10. Jonatan Machado OF (Cardinals) - Machado could give the Cardinals an all Cuban outfield. The Cardinals signed him for $2.35 million in 2016. As a young teenager he struggled in his first year (.209) in the Dominican League but stateside last year he broke out in the Gulfcoast League (.323). A taste of full season ball this year (.185) has shown that Machado needs a lot of work with the bat. At 5′8″ he does not have a lot of power, but relies more on contact. His best bet is to improve on his defense to play centerfield. His lack of power is not a good fit for a corner position.

China National Team to Play Independent Ball in United States

Tuesday, May 22nd, 2018

The Chinese national team (Beijing Shougang Eagles) will share a roster with the Texas Air Hogs of the Independent American Association. The 30 members of the national team will rotate in and out of the roster. The team is sponsored by Shougang Sports.

The manager of the Texas Air Hogs is John McLaren, who managed the China National Team at the 2013 and 2017 World Baseball Classic. Song Ping-Shan is part of the coaching staff of the Airhogs. Ping-Shan is a manager of the Beijing Tigers in the Chinese Baseball League. Other coaches from China will rotate in to help McLaren.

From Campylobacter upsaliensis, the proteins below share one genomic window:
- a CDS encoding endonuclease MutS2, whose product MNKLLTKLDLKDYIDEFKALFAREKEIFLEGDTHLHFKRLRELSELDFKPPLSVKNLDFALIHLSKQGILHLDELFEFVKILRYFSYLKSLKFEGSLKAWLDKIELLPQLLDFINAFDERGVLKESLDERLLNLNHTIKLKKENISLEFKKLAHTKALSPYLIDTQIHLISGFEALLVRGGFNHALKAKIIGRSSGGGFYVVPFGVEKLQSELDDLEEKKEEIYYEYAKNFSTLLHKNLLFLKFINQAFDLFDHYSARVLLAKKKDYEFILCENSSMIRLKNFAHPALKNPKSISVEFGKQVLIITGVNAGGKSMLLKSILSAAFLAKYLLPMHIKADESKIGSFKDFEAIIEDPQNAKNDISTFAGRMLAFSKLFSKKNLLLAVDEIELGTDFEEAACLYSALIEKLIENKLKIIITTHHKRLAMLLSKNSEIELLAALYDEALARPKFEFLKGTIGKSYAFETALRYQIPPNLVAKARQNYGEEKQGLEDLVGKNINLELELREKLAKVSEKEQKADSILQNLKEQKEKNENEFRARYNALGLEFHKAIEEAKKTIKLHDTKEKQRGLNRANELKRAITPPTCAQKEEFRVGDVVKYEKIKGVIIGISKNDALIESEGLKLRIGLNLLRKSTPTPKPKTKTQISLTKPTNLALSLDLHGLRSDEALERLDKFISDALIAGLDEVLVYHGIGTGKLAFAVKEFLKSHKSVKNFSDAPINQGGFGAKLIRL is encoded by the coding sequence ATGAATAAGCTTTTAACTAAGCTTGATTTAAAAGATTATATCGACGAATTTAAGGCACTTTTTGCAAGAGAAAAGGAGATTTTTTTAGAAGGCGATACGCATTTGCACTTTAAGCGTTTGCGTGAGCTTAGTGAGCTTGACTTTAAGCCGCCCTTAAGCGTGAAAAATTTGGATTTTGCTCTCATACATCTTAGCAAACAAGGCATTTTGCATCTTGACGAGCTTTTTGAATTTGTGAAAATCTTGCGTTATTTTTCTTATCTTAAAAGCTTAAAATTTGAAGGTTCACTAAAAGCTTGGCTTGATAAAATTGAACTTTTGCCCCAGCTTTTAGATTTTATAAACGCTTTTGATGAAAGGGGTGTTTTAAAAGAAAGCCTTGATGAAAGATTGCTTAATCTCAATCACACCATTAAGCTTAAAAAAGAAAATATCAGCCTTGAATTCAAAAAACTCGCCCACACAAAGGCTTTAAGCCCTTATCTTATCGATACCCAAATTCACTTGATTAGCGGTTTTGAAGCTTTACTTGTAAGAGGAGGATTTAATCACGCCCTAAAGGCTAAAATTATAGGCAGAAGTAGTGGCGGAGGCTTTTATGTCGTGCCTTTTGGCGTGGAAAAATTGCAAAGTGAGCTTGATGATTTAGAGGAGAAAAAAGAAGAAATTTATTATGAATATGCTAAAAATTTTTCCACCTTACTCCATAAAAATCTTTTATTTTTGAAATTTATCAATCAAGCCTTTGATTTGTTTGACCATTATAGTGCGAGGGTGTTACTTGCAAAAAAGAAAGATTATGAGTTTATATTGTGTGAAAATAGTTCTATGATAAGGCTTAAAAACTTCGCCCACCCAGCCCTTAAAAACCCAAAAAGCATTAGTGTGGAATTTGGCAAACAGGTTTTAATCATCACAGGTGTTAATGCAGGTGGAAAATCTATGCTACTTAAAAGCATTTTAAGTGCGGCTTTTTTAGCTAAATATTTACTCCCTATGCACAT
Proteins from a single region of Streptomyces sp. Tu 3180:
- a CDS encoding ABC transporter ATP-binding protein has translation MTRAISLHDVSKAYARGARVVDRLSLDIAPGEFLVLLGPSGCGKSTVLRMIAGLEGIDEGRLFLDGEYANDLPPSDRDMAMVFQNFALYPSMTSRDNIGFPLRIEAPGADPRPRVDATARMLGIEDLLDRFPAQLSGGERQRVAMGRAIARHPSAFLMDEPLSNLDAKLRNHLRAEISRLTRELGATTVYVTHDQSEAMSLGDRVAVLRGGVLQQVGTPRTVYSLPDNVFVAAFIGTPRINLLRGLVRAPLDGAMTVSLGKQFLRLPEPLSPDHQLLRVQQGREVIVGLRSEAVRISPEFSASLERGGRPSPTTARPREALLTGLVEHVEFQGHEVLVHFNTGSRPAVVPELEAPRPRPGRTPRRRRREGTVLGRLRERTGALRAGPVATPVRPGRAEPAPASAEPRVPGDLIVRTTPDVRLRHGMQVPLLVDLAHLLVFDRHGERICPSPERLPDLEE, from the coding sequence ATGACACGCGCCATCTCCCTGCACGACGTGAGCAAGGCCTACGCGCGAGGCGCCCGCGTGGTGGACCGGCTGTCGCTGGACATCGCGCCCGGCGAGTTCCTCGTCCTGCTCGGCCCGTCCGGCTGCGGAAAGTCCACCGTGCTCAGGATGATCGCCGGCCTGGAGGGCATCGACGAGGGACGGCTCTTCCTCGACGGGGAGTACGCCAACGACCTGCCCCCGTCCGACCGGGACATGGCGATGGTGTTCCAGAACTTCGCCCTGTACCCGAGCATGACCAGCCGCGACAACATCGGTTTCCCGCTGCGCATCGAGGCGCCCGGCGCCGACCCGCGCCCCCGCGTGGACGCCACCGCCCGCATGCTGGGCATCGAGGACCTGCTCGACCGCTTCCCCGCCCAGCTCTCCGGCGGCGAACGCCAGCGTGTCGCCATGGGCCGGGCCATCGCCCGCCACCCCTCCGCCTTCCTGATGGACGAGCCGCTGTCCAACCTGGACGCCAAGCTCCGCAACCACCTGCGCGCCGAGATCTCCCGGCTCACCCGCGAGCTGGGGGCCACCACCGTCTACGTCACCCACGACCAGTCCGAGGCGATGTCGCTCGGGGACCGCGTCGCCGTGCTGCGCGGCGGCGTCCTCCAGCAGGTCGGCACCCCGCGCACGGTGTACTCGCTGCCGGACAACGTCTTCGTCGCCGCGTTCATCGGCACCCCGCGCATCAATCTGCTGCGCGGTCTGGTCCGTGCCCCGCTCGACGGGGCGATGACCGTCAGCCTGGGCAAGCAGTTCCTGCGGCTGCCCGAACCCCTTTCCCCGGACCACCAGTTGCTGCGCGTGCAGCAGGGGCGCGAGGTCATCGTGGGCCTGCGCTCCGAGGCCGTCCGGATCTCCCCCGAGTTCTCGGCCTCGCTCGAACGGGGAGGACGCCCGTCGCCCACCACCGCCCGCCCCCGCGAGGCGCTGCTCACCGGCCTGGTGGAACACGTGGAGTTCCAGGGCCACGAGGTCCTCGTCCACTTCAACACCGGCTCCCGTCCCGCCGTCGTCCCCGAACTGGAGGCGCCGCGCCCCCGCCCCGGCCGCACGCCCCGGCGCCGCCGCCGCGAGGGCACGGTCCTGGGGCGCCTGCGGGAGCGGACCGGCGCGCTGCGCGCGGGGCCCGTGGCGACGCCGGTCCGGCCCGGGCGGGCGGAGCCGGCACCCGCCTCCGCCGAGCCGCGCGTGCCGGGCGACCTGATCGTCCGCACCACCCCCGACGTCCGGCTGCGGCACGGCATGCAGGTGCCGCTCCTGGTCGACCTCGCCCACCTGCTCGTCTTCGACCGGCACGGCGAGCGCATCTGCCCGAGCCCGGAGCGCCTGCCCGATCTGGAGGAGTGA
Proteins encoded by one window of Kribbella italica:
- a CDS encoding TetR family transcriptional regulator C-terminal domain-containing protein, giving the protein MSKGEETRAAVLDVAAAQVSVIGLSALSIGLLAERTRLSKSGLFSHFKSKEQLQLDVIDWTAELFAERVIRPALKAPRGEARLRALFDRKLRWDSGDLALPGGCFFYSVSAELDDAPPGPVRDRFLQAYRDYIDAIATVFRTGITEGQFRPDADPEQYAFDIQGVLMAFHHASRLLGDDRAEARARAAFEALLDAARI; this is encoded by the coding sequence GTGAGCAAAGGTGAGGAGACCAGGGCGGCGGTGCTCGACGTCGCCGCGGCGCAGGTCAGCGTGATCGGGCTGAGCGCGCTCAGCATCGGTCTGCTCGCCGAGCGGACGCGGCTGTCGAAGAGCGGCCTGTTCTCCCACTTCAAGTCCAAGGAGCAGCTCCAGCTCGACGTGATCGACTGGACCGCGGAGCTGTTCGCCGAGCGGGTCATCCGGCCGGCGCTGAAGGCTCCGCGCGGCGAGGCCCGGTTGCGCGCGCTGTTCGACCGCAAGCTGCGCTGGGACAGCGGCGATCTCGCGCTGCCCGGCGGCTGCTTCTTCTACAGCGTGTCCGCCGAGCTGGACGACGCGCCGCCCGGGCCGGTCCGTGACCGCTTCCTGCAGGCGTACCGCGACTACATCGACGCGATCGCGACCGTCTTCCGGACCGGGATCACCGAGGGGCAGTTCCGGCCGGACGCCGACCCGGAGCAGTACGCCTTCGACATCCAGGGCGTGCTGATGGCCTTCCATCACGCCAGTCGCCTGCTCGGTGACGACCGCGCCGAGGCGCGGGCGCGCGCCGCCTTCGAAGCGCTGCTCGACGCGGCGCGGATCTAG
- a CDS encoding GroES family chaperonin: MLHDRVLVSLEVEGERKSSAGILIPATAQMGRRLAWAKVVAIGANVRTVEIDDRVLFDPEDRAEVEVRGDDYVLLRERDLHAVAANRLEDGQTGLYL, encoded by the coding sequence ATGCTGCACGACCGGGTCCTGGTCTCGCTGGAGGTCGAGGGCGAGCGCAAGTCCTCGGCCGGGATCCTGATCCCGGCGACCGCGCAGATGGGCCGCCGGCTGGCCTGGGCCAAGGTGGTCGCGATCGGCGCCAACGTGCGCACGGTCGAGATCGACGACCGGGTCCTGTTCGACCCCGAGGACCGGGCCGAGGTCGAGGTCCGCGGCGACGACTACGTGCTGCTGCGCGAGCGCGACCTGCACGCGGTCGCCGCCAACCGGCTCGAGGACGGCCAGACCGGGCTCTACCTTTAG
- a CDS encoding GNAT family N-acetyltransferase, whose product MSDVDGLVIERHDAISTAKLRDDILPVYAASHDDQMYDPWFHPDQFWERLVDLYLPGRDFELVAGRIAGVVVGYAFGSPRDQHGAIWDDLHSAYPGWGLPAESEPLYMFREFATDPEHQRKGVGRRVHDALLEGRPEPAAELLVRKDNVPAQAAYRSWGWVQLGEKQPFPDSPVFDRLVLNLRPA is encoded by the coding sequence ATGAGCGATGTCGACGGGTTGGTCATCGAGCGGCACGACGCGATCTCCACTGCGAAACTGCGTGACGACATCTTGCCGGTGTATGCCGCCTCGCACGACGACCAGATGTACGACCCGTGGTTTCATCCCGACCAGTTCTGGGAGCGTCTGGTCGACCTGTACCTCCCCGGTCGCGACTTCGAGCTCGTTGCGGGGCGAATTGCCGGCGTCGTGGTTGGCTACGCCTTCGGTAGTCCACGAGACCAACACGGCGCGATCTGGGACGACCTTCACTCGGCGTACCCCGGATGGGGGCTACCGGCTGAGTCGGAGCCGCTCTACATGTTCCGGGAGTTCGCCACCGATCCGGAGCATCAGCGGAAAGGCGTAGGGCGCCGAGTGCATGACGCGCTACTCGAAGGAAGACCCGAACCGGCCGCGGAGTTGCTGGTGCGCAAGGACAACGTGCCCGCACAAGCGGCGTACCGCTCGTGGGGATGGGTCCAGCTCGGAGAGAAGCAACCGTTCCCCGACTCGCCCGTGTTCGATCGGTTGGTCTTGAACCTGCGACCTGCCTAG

Some United States players on the roster of the Airhogs include left handed pitcher Tyler Matsek, outfielder Greg Golson and right handed pitcher Calvin Drummond. Garth Iorg is a coach with the team.

After five games the Airhogs are 1-4, in last place in the South Division. The St. Paul Saints are in the American Association but play in the North Division.

Soto Energizes Nats Offense

Tuesday, May 22nd, 2018

The Nationals had trouble scoring runs off the Dodgers during their weekend series. Robbie Erlin retired them in order in the first inning for the game tonight. It appeared to be more of the same for the Nats. A Mark Reynolds single and Pedro Severino double down the left field line in the second inning got the crowd excited. Juan Soto came to the plate for his second major league at bat. He struck out in his first at bat, a pinch hitting appearance on Sunday. Juan sent the first pitch he saw from Erlin into the left field bullpen to give the Nats an early 3-0 lead. They would go on to win the game 10-2.

The Nats would score two more runs in that second inning. Wilmer Difo followed the Soto homeruns with a bloop single to right. A Gio Gonzalez bunt moved Difo to second. Back to back doubles by Trea Turner and Bryce Harper upped the Nationals lead to 5-0.

The homer by Soto led to more homeruns by Nationals hitters. Mark Reynolds homered twice in the third and seventh inning to the same location in left field near the foul pole area, both of them solo shots to lead off the innings. Bryce Harper led off the fifth with a homerun, one that he watched as it went into the second row of the bleachers in left field. He might have been a bit embarrassed if the ball did not leave the park. That has happened to him before.